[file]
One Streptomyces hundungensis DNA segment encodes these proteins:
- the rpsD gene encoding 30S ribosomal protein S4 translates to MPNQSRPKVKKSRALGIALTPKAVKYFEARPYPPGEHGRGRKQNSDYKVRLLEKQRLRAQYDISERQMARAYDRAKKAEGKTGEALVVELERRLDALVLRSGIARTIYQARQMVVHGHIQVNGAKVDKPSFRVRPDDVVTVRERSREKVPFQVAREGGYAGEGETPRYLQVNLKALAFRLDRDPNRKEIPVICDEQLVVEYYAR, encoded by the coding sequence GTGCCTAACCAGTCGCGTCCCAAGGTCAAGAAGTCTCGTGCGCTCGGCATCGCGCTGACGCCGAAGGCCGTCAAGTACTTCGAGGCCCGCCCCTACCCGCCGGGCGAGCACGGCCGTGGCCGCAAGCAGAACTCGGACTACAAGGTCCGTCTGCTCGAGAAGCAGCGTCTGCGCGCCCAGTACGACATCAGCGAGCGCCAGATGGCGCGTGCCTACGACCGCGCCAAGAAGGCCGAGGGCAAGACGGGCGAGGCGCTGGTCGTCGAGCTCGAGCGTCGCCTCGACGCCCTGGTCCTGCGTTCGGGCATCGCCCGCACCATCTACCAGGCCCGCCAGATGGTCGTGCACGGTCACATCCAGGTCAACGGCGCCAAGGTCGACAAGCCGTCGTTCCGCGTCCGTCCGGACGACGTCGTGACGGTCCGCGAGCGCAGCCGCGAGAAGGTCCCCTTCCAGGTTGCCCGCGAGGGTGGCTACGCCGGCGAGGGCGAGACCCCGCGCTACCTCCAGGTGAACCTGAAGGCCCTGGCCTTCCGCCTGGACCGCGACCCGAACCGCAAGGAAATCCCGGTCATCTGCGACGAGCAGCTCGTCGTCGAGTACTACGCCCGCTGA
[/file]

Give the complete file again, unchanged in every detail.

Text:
One Streptomyces hundungensis DNA segment encodes these proteins:
- the rpsD gene encoding 30S ribosomal protein S4 translates to MPNQSRPKVKKSRALGIALTPKAVKYFEARPYPPGEHGRGRKQNSDYKVRLLEKQRLRAQYDISERQMARAYDRAKKAEGKTGEALVVELERRLDALVLRSGIARTIYQARQMVVHGHIQVNGAKVDKPSFRVRPDDVVTVRERSREKVPFQVAREGGYAGEGETPRYLQVNLKALAFRLDRDPNRKEIPVICDEQLVVEYYAR, encoded by the coding sequence GTGCCTAACCAGTCGCGTCCCAAGGTCAAGAAGTCTCGTGCGCTCGGCATCGCGCTGACGCCGAAGGCCGTCAAGTACTTCGAGGCCCGCCCCTACCCGCCGGGCGAGCACGGCCGTGGCCGCAAGCAGAACTCGGACTACAAGGTCCGTCTGCTCGAGAAGCAGCGTCTGCGCGCCCAGTACGACATCAGCGAGCGCCAGATGGCGCGTGCCTACGACCGCGCCAAGAAGGCCGAGGGCAAGACGGGCGAGGCGCTGGTCGTCGAGCTCGAGCGTCGCCTCGACGCCCTGGTCCTGCGTTCGGGCATCGCCCGCACCATCTACCAGGCCCGCCAGATGGTCGTGCACGGTCACATCCAGGTCAACGGCGCCAAGGTCGACAAGCCGTCGTTCCGCGTCCGTCCGGACGACGTCGTGACGGTCCGCGAGCGCAGCCGCGAGAAGGTCCCCTTCCAGGTTGCCCGCGAGGGTGGCTACGCCGGCGAGGGCGAGACCCCGCGCTACCTCCAGGTGAACCTGAAGGCCCTGGCCTTCCGCCTGGACCGCGACCCGAACCGCAAGGAAATCCCGGTCATCTGCGACGAGCAGCTCGTCGTCGAGTACTACGCCCGCTGA